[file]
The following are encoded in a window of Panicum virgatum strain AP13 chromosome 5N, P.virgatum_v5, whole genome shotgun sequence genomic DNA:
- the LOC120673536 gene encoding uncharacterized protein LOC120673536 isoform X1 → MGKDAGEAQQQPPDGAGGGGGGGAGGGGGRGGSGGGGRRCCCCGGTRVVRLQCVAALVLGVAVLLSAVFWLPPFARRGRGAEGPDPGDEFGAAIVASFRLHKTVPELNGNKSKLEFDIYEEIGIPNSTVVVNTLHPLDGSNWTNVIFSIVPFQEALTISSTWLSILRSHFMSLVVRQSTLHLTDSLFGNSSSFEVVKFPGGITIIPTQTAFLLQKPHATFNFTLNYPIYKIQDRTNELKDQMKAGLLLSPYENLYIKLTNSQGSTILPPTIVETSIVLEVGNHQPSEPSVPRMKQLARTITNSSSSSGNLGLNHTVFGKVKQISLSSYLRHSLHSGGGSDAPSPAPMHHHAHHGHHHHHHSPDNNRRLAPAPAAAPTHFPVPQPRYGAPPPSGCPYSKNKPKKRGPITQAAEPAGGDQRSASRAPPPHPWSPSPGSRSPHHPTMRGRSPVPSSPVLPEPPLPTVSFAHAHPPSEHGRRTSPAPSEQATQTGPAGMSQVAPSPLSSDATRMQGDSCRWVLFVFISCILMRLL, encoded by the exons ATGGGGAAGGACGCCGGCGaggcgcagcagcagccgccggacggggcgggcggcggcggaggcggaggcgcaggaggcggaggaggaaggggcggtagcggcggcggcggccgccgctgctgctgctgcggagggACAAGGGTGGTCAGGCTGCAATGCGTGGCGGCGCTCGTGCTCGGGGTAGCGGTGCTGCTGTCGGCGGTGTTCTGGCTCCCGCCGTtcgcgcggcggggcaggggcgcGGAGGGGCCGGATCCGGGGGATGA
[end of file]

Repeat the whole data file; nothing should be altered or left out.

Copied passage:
The following are encoded in a window of Panicum virgatum strain AP13 chromosome 5N, P.virgatum_v5, whole genome shotgun sequence genomic DNA:
- the LOC120673536 gene encoding uncharacterized protein LOC120673536 isoform X1 → MGKDAGEAQQQPPDGAGGGGGGGAGGGGGRGGSGGGGRRCCCCGGTRVVRLQCVAALVLGVAVLLSAVFWLPPFARRGRGAEGPDPGDEFGAAIVASFRLHKTVPELNGNKSKLEFDIYEEIGIPNSTVVVNTLHPLDGSNWTNVIFSIVPFQEALTISSTWLSILRSHFMSLVVRQSTLHLTDSLFGNSSSFEVVKFPGGITIIPTQTAFLLQKPHATFNFTLNYPIYKIQDRTNELKDQMKAGLLLSPYENLYIKLTNSQGSTILPPTIVETSIVLEVGNHQPSEPSVPRMKQLARTITNSSSSSGNLGLNHTVFGKVKQISLSSYLRHSLHSGGGSDAPSPAPMHHHAHHGHHHHHHSPDNNRRLAPAPAAAPTHFPVPQPRYGAPPPSGCPYSKNKPKKRGPITQAAEPAGGDQRSASRAPPPHPWSPSPGSRSPHHPTMRGRSPVPSSPVLPEPPLPTVSFAHAHPPSEHGRRTSPAPSEQATQTGPAGMSQVAPSPLSSDATRMQGDSCRWVLFVFISCILMRLL, encoded by the exons ATGGGGAAGGACGCCGGCGaggcgcagcagcagccgccggacggggcgggcggcggcggaggcggaggcgcaggaggcggaggaggaaggggcggtagcggcggcggcggccgccgctgctgctgctgcggagggACAAGGGTGGTCAGGCTGCAATGCGTGGCGGCGCTCGTGCTCGGGGTAGCGGTGCTGCTGTCGGCGGTGTTCTGGCTCCCGCCGTtcgcgcggcggggcaggggcgcGGAGGGGCCGGATCCGGGGGATGA